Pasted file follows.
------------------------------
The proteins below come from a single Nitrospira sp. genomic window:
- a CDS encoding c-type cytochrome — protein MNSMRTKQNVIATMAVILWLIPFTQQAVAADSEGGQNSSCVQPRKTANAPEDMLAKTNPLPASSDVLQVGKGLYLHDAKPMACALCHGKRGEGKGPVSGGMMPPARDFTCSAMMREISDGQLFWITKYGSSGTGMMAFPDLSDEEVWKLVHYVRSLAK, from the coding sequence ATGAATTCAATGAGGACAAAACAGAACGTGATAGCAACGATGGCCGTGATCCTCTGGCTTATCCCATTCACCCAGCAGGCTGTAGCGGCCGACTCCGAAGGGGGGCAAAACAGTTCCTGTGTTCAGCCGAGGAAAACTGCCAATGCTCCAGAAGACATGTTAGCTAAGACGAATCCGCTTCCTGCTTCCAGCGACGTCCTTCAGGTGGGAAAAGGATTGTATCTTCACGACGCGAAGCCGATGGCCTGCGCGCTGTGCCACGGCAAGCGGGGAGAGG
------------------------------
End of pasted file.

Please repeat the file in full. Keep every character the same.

The proteins below come from a single Nitrospira sp. genomic window:
- a CDS encoding c-type cytochrome — protein MNSMRTKQNVIATMAVILWLIPFTQQAVAADSEGGQNSSCVQPRKTANAPEDMLAKTNPLPASSDVLQVGKGLYLHDAKPMACALCHGKRGEGKGPVSGGMMPPARDFTCSAMMREISDGQLFWITKYGSSGTGMMAFPDLSDEEVWKLVHYVRSLAK, from the coding sequence ATGAATTCAATGAGGACAAAACAGAACGTGATAGCAACGATGGCCGTGATCCTCTGGCTTATCCCATTCACCCAGCAGGCTGTAGCGGCCGACTCCGAAGGGGGGCAAAACAGTTCCTGTGTTCAGCCGAGGAAAACTGCCAATGCTCCAGAAGACATGTTAGCTAAGACGAATCCGCTTCCTGCTTCCAGCGACGTCCTTCAGGTGGGAAAAGGATTGTATCTTCACGACGCGAAGCCGATGGCCTGCGCGCTGTGCCACGGCAAGCGGGGAGAGG